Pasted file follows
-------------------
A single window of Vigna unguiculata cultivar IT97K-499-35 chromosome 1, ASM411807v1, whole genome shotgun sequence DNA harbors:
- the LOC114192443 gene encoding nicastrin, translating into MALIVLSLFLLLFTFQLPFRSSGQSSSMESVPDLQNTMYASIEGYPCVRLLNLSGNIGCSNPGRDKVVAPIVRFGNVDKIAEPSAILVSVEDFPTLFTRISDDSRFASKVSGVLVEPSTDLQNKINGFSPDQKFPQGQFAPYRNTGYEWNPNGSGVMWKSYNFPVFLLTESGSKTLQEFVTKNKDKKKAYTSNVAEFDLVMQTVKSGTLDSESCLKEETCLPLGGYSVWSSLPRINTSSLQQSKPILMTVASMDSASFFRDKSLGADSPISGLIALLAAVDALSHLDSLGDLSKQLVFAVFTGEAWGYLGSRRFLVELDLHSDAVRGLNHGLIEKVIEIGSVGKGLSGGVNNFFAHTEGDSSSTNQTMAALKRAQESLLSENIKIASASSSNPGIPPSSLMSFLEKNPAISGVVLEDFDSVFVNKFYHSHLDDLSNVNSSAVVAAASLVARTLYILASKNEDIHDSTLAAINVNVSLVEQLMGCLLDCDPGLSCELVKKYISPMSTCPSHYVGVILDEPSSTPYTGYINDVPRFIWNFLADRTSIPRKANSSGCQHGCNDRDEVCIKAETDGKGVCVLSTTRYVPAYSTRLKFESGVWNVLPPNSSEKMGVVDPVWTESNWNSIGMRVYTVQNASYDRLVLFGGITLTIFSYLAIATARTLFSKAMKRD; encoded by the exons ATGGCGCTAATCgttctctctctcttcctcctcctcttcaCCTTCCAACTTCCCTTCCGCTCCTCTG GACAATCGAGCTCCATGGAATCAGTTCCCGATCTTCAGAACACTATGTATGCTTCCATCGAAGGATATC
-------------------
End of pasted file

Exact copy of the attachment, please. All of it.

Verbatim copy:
A single window of Vigna unguiculata cultivar IT97K-499-35 chromosome 1, ASM411807v1, whole genome shotgun sequence DNA harbors:
- the LOC114192443 gene encoding nicastrin, translating into MALIVLSLFLLLFTFQLPFRSSGQSSSMESVPDLQNTMYASIEGYPCVRLLNLSGNIGCSNPGRDKVVAPIVRFGNVDKIAEPSAILVSVEDFPTLFTRISDDSRFASKVSGVLVEPSTDLQNKINGFSPDQKFPQGQFAPYRNTGYEWNPNGSGVMWKSYNFPVFLLTESGSKTLQEFVTKNKDKKKAYTSNVAEFDLVMQTVKSGTLDSESCLKEETCLPLGGYSVWSSLPRINTSSLQQSKPILMTVASMDSASFFRDKSLGADSPISGLIALLAAVDALSHLDSLGDLSKQLVFAVFTGEAWGYLGSRRFLVELDLHSDAVRGLNHGLIEKVIEIGSVGKGLSGGVNNFFAHTEGDSSSTNQTMAALKRAQESLLSENIKIASASSSNPGIPPSSLMSFLEKNPAISGVVLEDFDSVFVNKFYHSHLDDLSNVNSSAVVAAASLVARTLYILASKNEDIHDSTLAAINVNVSLVEQLMGCLLDCDPGLSCELVKKYISPMSTCPSHYVGVILDEPSSTPYTGYINDVPRFIWNFLADRTSIPRKANSSGCQHGCNDRDEVCIKAETDGKGVCVLSTTRYVPAYSTRLKFESGVWNVLPPNSSEKMGVVDPVWTESNWNSIGMRVYTVQNASYDRLVLFGGITLTIFSYLAIATARTLFSKAMKRD; encoded by the exons ATGGCGCTAATCgttctctctctcttcctcctcctcttcaCCTTCCAACTTCCCTTCCGCTCCTCTG GACAATCGAGCTCCATGGAATCAGTTCCCGATCTTCAGAACACTATGTATGCTTCCATCGAAGGATATC